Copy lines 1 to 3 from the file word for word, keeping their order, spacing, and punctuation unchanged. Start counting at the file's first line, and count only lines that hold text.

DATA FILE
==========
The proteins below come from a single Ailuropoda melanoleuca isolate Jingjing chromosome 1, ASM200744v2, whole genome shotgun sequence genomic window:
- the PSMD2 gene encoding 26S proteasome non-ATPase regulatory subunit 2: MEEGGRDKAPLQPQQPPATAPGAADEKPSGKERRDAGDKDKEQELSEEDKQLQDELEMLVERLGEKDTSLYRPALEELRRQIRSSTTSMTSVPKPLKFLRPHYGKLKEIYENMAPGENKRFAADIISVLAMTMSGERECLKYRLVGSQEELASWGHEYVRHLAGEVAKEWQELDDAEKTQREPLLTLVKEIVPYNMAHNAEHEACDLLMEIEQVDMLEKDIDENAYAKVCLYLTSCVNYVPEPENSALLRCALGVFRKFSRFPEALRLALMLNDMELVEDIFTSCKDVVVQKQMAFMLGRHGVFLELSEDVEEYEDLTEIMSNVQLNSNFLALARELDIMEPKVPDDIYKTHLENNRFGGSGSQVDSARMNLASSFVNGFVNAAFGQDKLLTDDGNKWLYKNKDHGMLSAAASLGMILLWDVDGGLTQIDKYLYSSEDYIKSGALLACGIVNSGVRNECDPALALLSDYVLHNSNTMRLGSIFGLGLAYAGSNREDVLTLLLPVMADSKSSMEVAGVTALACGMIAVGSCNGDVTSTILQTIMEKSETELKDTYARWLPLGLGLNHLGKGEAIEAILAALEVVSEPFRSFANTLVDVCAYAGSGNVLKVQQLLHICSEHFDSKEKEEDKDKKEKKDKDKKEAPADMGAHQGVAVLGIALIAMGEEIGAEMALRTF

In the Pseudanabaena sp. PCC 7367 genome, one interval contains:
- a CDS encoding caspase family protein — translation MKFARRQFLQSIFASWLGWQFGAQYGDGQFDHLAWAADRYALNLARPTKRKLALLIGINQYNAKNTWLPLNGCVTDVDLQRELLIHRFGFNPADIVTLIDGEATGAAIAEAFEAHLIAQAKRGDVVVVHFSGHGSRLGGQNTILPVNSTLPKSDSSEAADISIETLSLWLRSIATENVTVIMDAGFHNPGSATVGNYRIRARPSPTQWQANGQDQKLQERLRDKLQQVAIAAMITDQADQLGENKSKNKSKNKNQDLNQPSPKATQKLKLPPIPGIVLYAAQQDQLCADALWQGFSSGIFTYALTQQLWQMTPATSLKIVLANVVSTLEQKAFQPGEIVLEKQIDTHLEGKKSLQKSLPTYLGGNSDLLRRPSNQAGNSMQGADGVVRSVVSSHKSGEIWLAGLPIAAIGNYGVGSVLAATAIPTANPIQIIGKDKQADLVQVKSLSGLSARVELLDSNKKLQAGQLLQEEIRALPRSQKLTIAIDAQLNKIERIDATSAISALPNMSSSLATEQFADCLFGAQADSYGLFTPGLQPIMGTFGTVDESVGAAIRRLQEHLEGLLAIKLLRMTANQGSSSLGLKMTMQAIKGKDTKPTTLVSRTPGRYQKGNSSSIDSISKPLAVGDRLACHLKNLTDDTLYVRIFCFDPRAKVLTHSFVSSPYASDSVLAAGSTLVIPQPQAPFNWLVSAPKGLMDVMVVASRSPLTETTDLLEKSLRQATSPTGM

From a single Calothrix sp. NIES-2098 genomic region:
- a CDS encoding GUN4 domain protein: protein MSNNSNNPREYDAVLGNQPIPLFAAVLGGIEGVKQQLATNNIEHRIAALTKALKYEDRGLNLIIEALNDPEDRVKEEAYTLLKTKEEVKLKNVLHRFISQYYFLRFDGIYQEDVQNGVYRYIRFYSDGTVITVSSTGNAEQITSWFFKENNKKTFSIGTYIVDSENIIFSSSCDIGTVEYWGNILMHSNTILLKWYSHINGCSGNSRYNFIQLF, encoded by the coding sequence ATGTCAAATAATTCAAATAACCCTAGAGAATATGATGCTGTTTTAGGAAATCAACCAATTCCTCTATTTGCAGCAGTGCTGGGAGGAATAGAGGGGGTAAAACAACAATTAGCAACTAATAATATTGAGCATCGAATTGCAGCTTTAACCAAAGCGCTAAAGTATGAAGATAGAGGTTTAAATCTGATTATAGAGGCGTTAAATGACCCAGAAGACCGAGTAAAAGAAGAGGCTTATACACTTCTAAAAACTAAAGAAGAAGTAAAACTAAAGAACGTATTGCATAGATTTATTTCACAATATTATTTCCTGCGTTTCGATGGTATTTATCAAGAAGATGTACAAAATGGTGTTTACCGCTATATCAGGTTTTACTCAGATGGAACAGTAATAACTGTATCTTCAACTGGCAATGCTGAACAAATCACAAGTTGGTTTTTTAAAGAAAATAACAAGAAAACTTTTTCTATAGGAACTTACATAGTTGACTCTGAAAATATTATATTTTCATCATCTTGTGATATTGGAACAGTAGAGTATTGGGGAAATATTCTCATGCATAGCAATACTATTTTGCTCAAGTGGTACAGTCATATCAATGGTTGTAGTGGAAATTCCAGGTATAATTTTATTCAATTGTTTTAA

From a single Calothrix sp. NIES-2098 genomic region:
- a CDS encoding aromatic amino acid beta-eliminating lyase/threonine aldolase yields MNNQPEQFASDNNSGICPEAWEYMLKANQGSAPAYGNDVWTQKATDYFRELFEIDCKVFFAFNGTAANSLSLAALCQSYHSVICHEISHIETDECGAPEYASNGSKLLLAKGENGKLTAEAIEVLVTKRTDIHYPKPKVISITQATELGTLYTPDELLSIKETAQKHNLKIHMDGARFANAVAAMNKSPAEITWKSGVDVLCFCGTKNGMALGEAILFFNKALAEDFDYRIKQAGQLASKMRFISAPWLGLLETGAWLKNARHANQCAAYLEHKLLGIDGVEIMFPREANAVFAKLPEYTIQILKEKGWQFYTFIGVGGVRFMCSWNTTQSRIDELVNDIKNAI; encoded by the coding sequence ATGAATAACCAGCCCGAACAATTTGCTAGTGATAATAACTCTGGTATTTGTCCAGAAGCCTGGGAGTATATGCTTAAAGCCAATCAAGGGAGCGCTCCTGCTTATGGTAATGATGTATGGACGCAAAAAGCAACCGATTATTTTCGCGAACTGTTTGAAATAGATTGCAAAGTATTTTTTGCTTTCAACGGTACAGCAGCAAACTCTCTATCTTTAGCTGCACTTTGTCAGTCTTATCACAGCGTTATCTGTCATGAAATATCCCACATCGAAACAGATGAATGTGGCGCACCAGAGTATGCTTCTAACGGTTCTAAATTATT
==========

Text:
The proteins below come from a single Ailuropoda melanoleuca isolate Jingjing chromosome 1, ASM200744v2, whole genome shotgun sequence genomic window:
- the PSMD2 gene encoding 26S proteasome non-ATPase regulatory subunit 2: MEEGGRDKAPLQPQQPPATAPGAADEKPSGKERRDAGDKDKEQELSEEDKQLQDELEMLVERLGEKDTSLYRPALEELRRQIRSSTTSMTSVPKPLKFLRPHYGKLKEIYENMAPGENKRFAADIISVLAMTMSGERECLKYRLVGSQEELASWGHEYVRHLAGEVAKEWQELDDAEKTQREPLLTLVKEIVPYNMAHNAEHEACDLLMEIEQVDMLEKDIDENAYAKVCLYLTSCVNYVPEPENSALLRCALGVFRKFSRFPEALRLALMLNDMELVEDIFTSCKDVVVQKQMAFMLGRHGVFLELSEDVEEYEDLTEIMSNVQLNSNFLALARELDIMEPKVPDDIYKTHLENNRFGGSGSQVDSARMNLASSFVNGFVNAAFGQDKLLTDDGNKWLYKNKDHGMLSAAASLGMILLWDVDGGLTQIDKYLYSSEDYIKSGALLACGIVNSGVRNECDPALALLSDYVLHNSNTMRLGSIFGLGLAYAGSNREDVLTLLLPVMADSKSSMEVAGVTALACGMIAVGSCNGDVTSTILQTIMEKSETELKDTYARWLPLGLGLNHLGKGEAIEAILAALEVVSEPFRSFANTLVDVCAYAGSGNVLKVQQLLHICSEHFDSKEKEEDKDKKEKKDKDKKEAPADMGAHQGVAVLGIALIAMGEEIGAEMALRTF

In the Pseudanabaena sp. PCC 7367 genome, one interval contains: